Former WVa judge known for eye-raising statements dies at 79

JOHN RABY
·3-min read
FILE - In this Oct. 9, 2019 file photo former West Virginia Supreme Court Chief Justice Richard Neely speaks in Charleston, W.Va. Neely, who lost a bid earlier this year to win a seat back on the court, died Sunday, Nov. 8, 2020, of liver cancer. He was 79. (AP Photo/John Raby, File)
FILE - In this Oct. 9, 2019 file photo former West Virginia Supreme Court Chief Justice Richard Neely speaks in Charleston, W.Va. Neely, who lost a bid earlier this year to win a seat back on the court, died Sunday, Nov. 8, 2020, of liver cancer. He was 79. (AP Photo/John Raby, File)

CHARLESTON, W.Va. (AP) — A former West Virginia Supreme Court Justice who once jokingly referred to himself as “America’s laziest and dumbest judge” and who attracted as much attention for his behavior outside the court as in it, has died. He was 79.

Richard Neely died Sunday of liver cancer, which had been diagnosed recently, said Supreme Court spokeswoman Jennifer Bundy.

“We acknowledge all the great service and his incredible wisdom that he gave to the state of West Virginia,” Gov. Jim Justice said at a news conference Monday.

Neely was first elected to the court at age 31 in 1972. He served until stepping down in 1995 to start a law practice in Charleston. He tried to win back a seat on the court in June but lost to incumbent judge Tim Armstead. Armstead, a former House of Delegates speaker, won a 12-year term.

Neely said he ran because the court system was a mess, especially since a 2018 scandal in which state lawmakers initiated impeachment proceedings that a separate panel of judges later derailed. He also said it was taking far too long for the Supreme Court to process an appeal, which was “very, very bad for litigants.”

During his time as a justice, Neely often got attention both for what he said and did outside of court.

In an ad for a clerk that he placed in the Virginia Law Weekly in 1991, Neely referred to himself as “America’s laziest and dumbest judge.”

The ad sought “a bright person to keep (the judge) from looking stupid,” and gave preference to University of Virginia law students “who studied interesting but useless subjects at snobby schools.”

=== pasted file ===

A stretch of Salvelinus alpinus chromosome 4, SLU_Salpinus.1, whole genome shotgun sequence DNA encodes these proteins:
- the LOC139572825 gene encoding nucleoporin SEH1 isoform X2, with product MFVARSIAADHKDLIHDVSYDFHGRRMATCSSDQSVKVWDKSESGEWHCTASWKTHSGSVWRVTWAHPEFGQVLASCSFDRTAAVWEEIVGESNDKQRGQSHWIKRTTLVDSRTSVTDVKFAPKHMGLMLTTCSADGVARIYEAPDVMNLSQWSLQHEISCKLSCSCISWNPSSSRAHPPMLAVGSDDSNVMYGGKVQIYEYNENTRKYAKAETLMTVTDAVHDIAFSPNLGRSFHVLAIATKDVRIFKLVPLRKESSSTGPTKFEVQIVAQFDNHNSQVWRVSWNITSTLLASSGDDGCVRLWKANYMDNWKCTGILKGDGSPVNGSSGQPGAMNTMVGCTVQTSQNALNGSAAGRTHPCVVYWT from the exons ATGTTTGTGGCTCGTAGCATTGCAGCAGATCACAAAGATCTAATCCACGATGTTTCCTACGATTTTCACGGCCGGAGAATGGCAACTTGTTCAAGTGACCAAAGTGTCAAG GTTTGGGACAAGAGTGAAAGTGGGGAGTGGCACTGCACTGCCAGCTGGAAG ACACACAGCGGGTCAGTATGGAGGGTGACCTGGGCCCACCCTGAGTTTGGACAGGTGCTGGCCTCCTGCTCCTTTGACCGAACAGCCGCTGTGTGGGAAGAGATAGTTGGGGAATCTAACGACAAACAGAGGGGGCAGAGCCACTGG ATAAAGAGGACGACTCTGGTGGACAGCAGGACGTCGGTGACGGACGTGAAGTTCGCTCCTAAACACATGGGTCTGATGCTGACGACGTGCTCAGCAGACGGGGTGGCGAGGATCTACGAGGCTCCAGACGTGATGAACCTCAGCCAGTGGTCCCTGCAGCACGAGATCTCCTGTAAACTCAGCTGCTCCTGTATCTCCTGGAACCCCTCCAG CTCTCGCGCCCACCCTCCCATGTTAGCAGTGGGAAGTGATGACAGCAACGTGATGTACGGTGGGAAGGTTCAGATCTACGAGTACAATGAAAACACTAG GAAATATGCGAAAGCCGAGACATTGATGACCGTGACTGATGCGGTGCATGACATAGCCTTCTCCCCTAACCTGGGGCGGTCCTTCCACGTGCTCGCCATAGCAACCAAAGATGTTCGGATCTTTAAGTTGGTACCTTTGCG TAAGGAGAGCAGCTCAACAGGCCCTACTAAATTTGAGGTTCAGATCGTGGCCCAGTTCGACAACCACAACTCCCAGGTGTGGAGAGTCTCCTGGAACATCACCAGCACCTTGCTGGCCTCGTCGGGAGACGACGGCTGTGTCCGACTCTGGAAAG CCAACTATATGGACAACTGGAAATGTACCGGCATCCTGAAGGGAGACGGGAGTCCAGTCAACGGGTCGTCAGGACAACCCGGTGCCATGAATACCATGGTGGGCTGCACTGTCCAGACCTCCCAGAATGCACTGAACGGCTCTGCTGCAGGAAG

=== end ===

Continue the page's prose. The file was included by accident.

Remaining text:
“If you are dead drunk and miss the interviews, send letters,” the ad said.

When he announced his candidacy last year, Neely defended the ad, calling it a humorous rebuttal to two “highly pompous” federal appeals judges who he said implied in law review articles that clerks “had to be almost superhuman.”

“I couldn’t resist doing that,” Neely said.

In 1985, Neely fired his secretary for refusing to continue babysitting his son after three consecutive weeks of watching the child. The public outrage that followed prompted him to restore her job and give up the title of chief justice. At the time, Neely claimed he had a right to order his staff to perform such duties as babysitting, collecting his laundry and typing books he wrote.

In 1986, he sued Trans World Airlines for $38,000 after his baggage arrived 70 minutes late at New York’s John F. Kennedy International Airport. He sought $3,000 from the airline as a speaker’s fee because he informed fellow passengers about the delay. He said he settled out of court for $12,500.

At a youth leadership conference in 1989, Neely suggested attacking drug dealers with baseball bats. He told the same conference a year later that society would be better off if women stayed home with their children.

Current Justice Margaret Workman once said of Neely that “someone should drag him kicking and screaming into the 20th century.”

Neely said last year that he stood by the baseball bat statement. He also reiterated his opinion that women should stay home with young children. He said that “would be really nice” because “the more parental time kids have, the better off they are.”